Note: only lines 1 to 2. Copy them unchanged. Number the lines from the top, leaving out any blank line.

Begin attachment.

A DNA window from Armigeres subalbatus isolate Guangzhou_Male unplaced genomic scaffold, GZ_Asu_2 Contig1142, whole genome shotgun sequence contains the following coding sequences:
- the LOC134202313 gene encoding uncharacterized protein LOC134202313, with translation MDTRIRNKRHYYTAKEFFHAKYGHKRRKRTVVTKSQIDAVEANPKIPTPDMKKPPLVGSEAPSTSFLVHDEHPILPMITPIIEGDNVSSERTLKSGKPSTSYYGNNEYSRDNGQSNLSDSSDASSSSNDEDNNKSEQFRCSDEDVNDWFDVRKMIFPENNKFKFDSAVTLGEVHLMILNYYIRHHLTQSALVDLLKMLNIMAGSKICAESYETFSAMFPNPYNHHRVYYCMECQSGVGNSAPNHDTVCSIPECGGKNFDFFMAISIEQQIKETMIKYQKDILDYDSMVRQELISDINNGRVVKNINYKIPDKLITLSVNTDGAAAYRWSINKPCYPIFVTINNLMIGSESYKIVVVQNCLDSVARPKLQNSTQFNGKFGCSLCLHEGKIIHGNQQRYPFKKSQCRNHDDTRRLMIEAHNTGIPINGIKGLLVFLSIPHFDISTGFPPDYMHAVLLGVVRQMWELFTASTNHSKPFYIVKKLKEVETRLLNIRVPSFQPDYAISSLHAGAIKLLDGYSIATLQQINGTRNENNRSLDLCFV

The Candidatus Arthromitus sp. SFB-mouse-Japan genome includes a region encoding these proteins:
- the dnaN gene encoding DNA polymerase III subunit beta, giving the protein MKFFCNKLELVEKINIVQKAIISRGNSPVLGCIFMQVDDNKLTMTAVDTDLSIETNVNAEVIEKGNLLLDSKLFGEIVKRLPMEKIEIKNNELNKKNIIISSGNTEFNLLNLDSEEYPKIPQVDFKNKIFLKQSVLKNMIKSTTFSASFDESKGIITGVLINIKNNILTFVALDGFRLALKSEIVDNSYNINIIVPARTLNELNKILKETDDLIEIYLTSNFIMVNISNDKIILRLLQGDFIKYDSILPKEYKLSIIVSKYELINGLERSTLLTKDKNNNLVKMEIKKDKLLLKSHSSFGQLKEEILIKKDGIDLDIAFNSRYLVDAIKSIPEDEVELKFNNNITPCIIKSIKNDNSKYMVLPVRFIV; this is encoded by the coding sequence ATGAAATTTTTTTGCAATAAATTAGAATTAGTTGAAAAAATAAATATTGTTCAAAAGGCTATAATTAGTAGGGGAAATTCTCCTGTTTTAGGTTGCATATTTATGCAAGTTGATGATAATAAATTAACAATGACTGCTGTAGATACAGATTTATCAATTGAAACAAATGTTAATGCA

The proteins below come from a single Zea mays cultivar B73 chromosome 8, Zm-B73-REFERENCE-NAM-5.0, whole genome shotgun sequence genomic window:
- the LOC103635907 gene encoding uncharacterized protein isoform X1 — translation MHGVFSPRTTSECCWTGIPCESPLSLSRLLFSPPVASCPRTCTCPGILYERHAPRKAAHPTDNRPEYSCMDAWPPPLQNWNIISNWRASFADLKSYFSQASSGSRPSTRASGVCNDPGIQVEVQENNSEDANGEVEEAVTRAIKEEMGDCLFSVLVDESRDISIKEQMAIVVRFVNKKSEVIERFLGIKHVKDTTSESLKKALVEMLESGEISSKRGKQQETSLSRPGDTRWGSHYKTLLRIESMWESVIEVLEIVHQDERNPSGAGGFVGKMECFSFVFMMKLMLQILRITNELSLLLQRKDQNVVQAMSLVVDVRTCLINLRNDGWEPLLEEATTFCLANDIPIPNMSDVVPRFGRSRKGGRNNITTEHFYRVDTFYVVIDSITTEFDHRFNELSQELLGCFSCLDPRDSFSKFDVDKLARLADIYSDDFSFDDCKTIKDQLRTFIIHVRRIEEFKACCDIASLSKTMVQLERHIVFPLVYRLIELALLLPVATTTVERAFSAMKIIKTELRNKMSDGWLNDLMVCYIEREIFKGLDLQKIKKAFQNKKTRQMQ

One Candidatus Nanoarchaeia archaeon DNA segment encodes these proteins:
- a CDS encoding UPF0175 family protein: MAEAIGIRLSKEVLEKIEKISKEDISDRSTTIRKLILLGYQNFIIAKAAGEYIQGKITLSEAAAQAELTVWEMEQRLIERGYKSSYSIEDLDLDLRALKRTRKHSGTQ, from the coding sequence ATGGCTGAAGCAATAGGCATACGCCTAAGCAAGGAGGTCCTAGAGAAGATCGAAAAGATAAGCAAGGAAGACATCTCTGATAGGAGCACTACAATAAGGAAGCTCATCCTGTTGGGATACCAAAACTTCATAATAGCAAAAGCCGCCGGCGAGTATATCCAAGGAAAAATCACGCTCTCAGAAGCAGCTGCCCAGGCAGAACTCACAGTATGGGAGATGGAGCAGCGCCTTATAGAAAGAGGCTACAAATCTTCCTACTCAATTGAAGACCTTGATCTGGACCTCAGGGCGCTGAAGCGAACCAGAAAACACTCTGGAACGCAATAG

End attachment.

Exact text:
A DNA window from Armigeres subalbatus isolate Guangzhou_Male unplaced genomic scaffold, GZ_Asu_2 Contig1142, whole genome shotgun sequence contains the following coding sequences:
- the LOC134202313 gene encoding uncharacterized protein LOC134202313, with translation MDTRIRNKRHYYTAKEFFHAKYGHKRRKRTVVTKSQIDAVEANPKIPTPDMKKPPLVGSEAPSTSFLVHDEHPILPMITPIIEGDNVSSERTLKSGKPSTSYYGNNEYSRDNGQSNLSDSSDASSSSNDEDNNKSEQFRCSDEDVNDWFDVRKMIFPENNKFKFDSAVTLGEVHLMILNYYIRHHLTQSALVDLLKMLNIMAGSKICAESYETFSAMFPNPYNHHRVYYCMECQSGVGNSAPNHDTVCSIPECGGKNFDFFMAISIEQQIKETMIKYQKDILDYDSMVRQELISDINNGRVVKNINYKIPDKLITLSVNTDGAAAYRWSINKPCYPIFVTINNLMIGSESYKIVVVQNCLDSVARPKLQNSTQFNGKFGCSLCLHEGKIIHGNQQRYPFKKSQCRNHDDTRRLMIEAHNTGIPINGIKGLLVFLSIPHFDISTGFPPDYMHAVLLGVVRQMWELFTASTNHSKPFYIVKKLKEVETRLLNIRVPSFQPDYAISSLHAGAIKLLDGYSIATLQQINGTRNENNRSLDLCFV